Many programs also cover how to handle lab equipment, how to prevent spills and how to properly clean up any mishaps when taking blood. CPR certification is also included for some programs. If your program does not include CPR certification, your employer may require you to take a class. CPR classes are often available at hospitals, libraries, community centers, and community colleges. The Red Cross also sometimes hosts CPR courses at high schools. CPR training usually takes four to six hours and takes one morning or afternoon to complete. In many areas, it is free.
Is There Any Additional Training I Can Receive as Phlebotomy Technician?
Phlebotomy techs can gain certification as a Donor Phlebotomy Technician (DPT), which allows them to work at blood collection sites. You may have full time employment at one of these centers or work under contract for special blood drives held in the community. It is an excellent way to increase your career possibilities. To become a DPT, you need only a few hours of additional training and you must sit for an exam specific to working with blood donors. Some employers pay for techs to receive this certification, so it’s worth asking your supervisor or someone in HR about this opportunity.
Where Do Phlebotomy Technicians Work?
The vast majority of phlebotomy techs work in hospitals. This is where there’s the most volume of patients for techs to work with. Large hospitals in urban cities often employ many techs, as they’re needed in nearly all departments of a hospital. Techs can also work in labs, doctor’s offices and clinics, but most work in hospitals, especially at the beginning of their careers. Working in a hospital, techs typically report to a head tech and often work under the supervision of another tech when they first start. Those working in labs, doctor’s offices and clinics have far more autonomy and usually report to a nurse or physician versus a supervising tech.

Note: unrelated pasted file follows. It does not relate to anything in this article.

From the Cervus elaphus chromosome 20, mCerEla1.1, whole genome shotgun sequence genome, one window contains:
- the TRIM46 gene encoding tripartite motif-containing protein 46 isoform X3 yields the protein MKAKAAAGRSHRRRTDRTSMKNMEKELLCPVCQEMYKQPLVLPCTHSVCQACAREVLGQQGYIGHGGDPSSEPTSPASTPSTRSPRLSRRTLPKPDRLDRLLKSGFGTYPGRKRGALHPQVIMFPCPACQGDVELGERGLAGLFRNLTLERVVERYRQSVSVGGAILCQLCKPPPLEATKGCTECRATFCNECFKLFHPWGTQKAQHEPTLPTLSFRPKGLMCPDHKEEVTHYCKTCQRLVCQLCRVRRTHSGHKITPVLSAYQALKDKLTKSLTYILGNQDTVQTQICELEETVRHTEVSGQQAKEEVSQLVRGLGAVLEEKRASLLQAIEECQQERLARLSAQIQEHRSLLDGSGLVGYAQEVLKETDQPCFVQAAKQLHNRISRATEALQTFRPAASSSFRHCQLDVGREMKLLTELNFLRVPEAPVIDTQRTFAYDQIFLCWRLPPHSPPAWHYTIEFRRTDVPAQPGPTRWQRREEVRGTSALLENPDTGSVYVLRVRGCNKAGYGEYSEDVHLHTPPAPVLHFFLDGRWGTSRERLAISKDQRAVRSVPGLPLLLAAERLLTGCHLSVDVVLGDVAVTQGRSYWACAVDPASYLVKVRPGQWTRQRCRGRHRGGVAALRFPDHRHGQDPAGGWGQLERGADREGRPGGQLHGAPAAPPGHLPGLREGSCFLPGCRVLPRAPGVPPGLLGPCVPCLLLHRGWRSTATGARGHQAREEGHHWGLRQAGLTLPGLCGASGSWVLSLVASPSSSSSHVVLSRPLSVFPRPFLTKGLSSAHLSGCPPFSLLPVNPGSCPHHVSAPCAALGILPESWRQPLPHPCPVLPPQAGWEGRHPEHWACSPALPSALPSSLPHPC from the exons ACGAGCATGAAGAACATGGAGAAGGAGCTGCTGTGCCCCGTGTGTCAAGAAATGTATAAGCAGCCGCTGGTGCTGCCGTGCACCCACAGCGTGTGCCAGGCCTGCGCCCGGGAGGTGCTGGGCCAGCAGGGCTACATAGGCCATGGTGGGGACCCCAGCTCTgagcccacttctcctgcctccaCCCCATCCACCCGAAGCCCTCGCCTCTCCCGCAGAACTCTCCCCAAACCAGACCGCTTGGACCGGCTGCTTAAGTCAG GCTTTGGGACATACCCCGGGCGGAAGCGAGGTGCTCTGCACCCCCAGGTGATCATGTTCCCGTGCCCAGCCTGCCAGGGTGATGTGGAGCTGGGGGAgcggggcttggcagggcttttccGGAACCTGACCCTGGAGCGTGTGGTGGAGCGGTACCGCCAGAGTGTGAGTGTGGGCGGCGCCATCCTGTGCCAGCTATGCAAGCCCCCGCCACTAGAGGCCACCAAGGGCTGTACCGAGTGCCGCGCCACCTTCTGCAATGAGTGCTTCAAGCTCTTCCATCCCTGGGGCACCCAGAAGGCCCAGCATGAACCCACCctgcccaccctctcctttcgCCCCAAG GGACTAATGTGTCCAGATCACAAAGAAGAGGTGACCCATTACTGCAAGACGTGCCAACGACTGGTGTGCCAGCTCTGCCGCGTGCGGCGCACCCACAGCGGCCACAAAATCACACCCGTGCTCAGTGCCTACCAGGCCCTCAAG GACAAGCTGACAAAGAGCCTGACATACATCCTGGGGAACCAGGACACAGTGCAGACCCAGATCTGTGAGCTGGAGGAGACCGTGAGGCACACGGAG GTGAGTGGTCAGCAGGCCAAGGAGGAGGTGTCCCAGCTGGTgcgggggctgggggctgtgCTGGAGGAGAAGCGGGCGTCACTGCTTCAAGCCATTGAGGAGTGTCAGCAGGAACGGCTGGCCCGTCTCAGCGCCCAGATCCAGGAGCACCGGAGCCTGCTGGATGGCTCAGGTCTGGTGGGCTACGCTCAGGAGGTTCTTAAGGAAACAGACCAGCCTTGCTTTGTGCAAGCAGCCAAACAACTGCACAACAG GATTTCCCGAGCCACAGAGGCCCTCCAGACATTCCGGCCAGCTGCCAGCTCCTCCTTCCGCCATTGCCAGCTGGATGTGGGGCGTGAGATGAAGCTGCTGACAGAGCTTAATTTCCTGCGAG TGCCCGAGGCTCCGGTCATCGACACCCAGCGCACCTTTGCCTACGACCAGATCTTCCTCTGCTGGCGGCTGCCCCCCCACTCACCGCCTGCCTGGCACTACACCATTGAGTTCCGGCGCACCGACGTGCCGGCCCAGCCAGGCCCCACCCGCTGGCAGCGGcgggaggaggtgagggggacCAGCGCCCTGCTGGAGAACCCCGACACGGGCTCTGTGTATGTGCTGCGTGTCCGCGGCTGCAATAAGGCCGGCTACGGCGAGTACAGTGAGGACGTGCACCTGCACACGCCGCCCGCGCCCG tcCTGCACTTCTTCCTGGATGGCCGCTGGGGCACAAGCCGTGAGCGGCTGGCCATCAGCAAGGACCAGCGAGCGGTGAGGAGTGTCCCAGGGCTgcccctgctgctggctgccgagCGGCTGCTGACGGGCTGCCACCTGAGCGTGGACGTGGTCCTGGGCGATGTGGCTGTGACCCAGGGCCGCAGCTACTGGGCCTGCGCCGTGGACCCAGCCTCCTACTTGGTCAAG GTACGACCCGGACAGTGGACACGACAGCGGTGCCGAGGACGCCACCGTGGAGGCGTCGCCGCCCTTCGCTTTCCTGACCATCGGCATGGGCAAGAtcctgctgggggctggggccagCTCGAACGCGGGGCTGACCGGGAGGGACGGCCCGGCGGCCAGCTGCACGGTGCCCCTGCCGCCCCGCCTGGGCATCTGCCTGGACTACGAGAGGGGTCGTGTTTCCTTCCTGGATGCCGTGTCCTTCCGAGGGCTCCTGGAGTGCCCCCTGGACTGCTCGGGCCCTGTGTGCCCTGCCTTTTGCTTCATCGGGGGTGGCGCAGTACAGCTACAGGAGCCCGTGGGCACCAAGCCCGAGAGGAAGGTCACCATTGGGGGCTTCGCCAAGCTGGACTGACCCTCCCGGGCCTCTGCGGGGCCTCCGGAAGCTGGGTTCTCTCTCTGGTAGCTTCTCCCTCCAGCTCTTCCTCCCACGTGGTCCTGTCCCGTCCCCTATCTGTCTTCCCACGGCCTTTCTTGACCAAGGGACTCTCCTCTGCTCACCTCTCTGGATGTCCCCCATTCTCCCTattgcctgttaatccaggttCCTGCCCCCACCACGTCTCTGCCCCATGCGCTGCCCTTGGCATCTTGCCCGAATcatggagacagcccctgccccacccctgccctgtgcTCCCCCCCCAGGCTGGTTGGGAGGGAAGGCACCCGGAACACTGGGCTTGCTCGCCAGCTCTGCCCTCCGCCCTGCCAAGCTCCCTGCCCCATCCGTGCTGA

In labs and hospitals, techs are usually needed around the clock. You may work morning or night shifts, depending on what’s needed and seniority. Many techs start their careers working night shifts. You may also have to work holidays and most techs do work weekends, even if it is only one weekend a month. Others regularly work weekends and have two weekdays off. Like doctors and nurses, techs may also be on-call and have to report to work at a moment’s notice. Schedules depend on many factors and vary by facility and employer. Those working in doctor’s offices and clinics have more typical business hours that do not involve holidays or weekends. These positions can be difficult to get, as most techs stay at these jobs for the duration of their careers.
How Much Do Phlebotomy Technicians Earn?
Phlebotomy technicians earn on average about $37,000 per year. Those starting out usually earn just under $30,000, but that quickly rises once the tech has a few years of experience. Techs working in a supervisor role or specializing in blood donors can earn more, due to increased responsibilities and certification. As previously mentioned, many medical facilities offer reimbursement for education and training for techs. A tech can work full time and attend school part time, either online or through a traditional program, and earn an associate’s or bachelor’s degree. Usually, this tech will go on to work at the same facility, but in a different role that utilizes their new education and training.